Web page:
Request for assistance – attention Gustav Becker afficionados

RSa GB movement in no weights (1)
Gustav Becker with Braunau movement

As you know from reading my last post concerning this fine timepiece I am appealing to anyone who knows anything about these particular clocks to assist me in finding a critical part for the strike side. The part is called the “star wheel / snail”. Without it the strike side will not function. The time side will happily run without it.

The photo that follows is a movement with the star wheel intact (my apologies, it is a grab from EBay). Look closely towards the bottom just off centre you will see a wheel shaped like a star with a snail type assembly on top, hence the name. That is the one I am missing. Why it was taken off my clock movement is a mystery to me but it is what it is. A couple of guesses; someone did not want the clock to strike for whatever reason or two, it was a donor clock for another.

If you look closely in the next photo towards the bottom centre it shows my clock without the star wheel. Both of these are Braunau movements.

Showing the star wheel and snail which are one piece


My clock showing missing star wheel and snail


Gustav Becker clocks of that era were essentially made in two factories, the Frieberg Works and the later Braunau Works.  My clock is from the Braunau factory. The star wheel must be from a Braunau clock as the design of that wheel was slightly different than ones from Silesia clocks.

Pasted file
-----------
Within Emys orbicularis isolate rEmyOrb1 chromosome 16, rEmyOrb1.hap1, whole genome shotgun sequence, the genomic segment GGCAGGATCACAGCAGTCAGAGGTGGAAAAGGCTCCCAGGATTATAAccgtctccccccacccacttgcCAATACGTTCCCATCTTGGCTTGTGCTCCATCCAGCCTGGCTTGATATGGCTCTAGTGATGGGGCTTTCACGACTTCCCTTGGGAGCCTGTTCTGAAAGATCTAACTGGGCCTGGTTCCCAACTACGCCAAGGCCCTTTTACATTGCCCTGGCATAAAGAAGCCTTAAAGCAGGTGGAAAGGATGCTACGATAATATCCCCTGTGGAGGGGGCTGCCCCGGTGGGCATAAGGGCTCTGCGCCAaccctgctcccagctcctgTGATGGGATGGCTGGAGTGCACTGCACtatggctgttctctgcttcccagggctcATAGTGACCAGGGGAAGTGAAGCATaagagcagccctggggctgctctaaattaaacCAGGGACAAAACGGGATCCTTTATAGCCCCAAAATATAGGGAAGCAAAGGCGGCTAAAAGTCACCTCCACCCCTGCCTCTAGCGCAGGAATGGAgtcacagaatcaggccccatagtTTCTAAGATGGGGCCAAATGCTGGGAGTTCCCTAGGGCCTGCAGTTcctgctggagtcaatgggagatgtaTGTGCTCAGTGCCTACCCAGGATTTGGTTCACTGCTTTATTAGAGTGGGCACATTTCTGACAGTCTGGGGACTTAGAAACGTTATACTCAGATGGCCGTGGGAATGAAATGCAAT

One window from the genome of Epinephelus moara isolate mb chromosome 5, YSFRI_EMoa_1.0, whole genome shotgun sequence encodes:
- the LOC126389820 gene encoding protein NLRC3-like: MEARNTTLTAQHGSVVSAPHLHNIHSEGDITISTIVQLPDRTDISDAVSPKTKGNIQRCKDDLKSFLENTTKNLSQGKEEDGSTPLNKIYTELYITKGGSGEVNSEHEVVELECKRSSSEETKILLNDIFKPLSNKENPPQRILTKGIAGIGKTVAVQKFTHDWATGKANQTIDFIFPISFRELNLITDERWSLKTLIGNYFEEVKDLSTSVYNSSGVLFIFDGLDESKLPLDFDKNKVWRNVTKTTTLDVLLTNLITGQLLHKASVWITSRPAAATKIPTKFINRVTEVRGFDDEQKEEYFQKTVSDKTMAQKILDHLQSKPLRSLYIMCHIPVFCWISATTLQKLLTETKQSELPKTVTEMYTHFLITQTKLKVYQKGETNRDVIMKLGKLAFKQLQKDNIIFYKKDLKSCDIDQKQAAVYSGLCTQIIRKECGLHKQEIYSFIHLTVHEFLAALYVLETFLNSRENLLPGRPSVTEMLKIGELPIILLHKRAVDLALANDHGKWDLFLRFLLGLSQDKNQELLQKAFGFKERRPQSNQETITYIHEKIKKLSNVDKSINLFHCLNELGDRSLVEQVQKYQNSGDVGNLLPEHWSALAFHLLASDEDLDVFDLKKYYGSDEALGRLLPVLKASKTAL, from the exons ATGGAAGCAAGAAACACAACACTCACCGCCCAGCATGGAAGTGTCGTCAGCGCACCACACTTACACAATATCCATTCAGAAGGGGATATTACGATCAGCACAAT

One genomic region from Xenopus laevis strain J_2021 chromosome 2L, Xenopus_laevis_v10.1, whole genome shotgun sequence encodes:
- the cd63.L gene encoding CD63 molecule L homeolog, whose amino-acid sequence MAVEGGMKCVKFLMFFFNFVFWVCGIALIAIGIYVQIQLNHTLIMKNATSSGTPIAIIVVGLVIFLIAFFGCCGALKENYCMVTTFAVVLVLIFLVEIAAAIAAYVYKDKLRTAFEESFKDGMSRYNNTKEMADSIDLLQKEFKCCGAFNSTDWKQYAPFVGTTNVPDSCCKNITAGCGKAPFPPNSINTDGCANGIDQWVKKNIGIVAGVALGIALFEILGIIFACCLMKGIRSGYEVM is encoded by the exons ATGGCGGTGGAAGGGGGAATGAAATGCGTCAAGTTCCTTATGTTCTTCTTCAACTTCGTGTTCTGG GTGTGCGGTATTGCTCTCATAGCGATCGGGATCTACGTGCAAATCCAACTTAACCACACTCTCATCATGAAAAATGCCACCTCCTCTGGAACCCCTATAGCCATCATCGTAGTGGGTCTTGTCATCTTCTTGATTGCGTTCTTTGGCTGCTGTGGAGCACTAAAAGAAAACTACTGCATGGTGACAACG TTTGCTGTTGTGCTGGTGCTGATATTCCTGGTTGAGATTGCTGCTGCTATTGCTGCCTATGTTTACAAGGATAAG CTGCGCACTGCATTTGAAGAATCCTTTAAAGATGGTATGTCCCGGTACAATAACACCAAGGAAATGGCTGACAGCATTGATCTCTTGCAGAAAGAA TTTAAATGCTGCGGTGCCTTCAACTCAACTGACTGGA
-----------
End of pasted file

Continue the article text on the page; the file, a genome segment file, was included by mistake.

If you know of a source or you happen to have one lying around (LOL) please email me.

Oh, and one more thing. If you happen to know the size suspension spring I need that would be great.  I am missing that too.

advertized on EBay (6)
Pendulum rod near suspension spring mount. The strike rod is just to the left

There is no prize for assisting me but if you do I will give you digital hug!

Thanks for reading my blog.

2 thoughts on “Request for assistance – attention Gustav Becker afficionados

  1. It looks like you may be stuck having to make one. You can easily find a spare snail wheel off a donor clock, but you would need to hand cut the star wheel, and mount the snail wheel to it on a raised brass disc. It certainly would be easier to find a spare, but that could take years. The star wheel doesn’t have to be super accurate, but you can easily judge the size from the photo (distance between the star tips and the left most winding square).

    This would give you great practice and new skills. All you need is brass sheet (exact thickness isn’t too critical, but the star wheel shouldn’t be too thin), a jeweler’s saw (and blades), and some files. You’ll also need other common items like a drill, some sort of marking tools (calipers, dividers etc). The star wheel has 12 teeth, equally spaced, and you would just need to be careful about the positioning of the snail in relation to it.

    The only problem you might encounter if you attempt to make your own is having the exact correct sized snail wheel. The rack doesn’t appear to be easily adjustable to compensate.


    As for the suspension spring, They generally only come in a few standard sizes. I’d start with a normal one that’s roughly (I dunno) 3/4″ long? The easiest way to guess the length is probably by eye using the crutch pin location within the pendulum wear plate (lay the clock down flat for this). It’s not always dead centre, but it’s usually near the centre of the wear plate.


    1. Thanks JC. I think you are correct, it would take some time to find one. Putting the word out there doesn’t do any harm though. Making one would be an interesting project but my skill sets are really not in that area. Thanks again. The odd one does come up on EBay.



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